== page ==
Another good overview piece by Leonard Lichtenfeld of the American Cancer Society, about just how complex the diagnostic process is, and how new technologies and approaches make it more so. Genomics will make it more so.
He asks some good questions:
- How are we going to enter this “gee-whiz” world where we would like to have enough cancer tissue to analyze when our biopsies are more and more often done with small needles that give us small samples of that tissue?
- And what about the recent research that has shown us that even within one person’s primary cancer there can be many different genetic “signatures” which may point in different directions?
- And how will we be certain the information we get from all these possible analyses will really make a difference?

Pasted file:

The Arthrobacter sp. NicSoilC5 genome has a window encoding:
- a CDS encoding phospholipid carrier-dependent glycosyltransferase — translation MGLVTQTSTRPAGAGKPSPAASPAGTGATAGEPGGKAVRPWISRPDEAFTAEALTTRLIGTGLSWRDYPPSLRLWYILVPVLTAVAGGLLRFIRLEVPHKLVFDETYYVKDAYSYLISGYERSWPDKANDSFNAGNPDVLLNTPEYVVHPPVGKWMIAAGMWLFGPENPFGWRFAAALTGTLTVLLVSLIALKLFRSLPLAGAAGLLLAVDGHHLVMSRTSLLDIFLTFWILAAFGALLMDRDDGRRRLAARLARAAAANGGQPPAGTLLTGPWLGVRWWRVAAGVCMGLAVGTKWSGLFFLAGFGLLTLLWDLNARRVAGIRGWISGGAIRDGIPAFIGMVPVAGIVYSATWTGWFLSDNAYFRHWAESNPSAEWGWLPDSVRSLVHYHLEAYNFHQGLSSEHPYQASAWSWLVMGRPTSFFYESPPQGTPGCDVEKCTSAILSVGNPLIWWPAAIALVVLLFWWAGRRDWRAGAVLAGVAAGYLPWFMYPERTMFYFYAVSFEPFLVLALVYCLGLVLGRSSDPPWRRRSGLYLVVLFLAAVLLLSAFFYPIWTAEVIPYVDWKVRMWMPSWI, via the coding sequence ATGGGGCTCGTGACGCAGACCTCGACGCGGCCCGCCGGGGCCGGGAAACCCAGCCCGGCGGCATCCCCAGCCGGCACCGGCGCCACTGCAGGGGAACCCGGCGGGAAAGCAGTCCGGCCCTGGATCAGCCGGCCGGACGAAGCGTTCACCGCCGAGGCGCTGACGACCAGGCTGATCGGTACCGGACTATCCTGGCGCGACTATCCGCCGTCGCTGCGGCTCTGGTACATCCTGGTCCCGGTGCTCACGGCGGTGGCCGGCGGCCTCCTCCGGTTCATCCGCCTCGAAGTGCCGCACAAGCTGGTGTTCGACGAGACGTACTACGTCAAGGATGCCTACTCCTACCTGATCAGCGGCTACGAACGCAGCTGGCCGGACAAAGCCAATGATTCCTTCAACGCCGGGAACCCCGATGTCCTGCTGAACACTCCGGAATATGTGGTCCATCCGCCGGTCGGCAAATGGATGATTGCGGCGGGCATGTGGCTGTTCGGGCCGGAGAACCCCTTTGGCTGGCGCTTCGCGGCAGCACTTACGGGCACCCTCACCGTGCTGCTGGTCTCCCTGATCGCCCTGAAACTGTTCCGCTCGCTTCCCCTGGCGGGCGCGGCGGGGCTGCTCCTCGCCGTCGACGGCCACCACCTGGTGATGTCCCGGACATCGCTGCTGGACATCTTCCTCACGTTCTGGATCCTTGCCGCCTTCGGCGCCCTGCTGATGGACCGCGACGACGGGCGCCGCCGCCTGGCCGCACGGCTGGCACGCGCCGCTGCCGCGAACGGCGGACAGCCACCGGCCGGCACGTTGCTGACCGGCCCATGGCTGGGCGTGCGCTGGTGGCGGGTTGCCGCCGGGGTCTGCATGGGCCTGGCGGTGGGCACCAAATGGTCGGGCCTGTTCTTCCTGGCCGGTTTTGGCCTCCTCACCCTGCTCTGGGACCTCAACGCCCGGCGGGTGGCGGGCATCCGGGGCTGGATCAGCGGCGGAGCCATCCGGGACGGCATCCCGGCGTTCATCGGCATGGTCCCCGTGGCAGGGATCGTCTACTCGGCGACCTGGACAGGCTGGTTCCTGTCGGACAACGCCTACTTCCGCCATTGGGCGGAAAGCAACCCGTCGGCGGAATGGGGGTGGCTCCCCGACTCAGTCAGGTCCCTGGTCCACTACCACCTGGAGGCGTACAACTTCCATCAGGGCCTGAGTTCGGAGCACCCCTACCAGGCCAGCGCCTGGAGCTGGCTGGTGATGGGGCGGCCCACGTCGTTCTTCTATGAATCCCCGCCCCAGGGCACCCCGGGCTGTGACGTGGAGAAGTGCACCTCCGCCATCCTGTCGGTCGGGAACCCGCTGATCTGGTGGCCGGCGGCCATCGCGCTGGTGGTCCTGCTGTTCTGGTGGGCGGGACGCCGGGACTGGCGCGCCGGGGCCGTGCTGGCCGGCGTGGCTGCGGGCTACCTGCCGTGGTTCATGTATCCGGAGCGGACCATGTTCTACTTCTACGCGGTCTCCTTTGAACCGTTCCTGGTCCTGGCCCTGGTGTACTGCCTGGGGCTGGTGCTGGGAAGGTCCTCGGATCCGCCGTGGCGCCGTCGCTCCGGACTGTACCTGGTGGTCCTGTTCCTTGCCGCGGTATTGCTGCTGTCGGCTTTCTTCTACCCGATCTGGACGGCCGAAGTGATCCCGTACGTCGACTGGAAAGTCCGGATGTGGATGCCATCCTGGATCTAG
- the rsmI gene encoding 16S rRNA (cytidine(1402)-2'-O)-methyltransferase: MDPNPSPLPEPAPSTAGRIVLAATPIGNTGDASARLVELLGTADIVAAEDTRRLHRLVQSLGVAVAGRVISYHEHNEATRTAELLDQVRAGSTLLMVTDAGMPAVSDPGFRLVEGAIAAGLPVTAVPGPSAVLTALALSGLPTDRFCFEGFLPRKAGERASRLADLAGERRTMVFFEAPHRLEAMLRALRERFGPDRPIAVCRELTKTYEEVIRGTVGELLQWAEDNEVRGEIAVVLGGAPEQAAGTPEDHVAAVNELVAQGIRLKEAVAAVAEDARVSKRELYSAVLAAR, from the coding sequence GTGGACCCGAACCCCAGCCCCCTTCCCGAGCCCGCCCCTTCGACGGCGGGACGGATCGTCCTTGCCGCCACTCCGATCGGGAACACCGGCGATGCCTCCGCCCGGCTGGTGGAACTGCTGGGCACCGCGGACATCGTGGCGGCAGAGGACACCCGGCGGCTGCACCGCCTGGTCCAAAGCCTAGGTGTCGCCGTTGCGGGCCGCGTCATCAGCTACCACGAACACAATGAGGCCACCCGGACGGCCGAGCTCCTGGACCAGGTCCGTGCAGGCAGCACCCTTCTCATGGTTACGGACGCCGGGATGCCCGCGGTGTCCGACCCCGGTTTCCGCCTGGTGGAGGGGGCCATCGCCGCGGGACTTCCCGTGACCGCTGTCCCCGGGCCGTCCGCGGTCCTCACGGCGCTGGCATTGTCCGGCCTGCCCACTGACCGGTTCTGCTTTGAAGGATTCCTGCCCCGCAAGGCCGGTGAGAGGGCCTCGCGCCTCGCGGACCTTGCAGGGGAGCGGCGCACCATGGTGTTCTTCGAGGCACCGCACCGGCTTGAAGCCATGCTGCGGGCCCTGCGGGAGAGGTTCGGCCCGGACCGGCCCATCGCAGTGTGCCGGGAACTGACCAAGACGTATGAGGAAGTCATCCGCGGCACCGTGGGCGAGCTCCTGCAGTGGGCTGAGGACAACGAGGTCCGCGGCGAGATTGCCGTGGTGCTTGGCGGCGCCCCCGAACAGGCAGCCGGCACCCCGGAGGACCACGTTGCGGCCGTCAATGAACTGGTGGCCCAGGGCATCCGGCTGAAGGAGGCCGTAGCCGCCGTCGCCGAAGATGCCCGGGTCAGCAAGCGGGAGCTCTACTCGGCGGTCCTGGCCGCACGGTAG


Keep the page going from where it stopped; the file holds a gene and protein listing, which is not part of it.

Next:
- Who is going to pay for all this?
… we cannot lose sight of the fact that the journey to the successful treatment of cancer starts right at the very beginning of that journey. Getting the diagnosis “right” at that beginning is in fact a key part of success. We are moving ever-more-closely to the day when we will be able to not only say it’s a “colon cancer” for example, but we will be able to pinpoint the actual specific changes that led to that cancer developing in the first place.
… this is truly amazing stuff. But I ask you think about one more question: We might have the technology, but will we also have the will and the way to embrace that technology and make it work for all of us?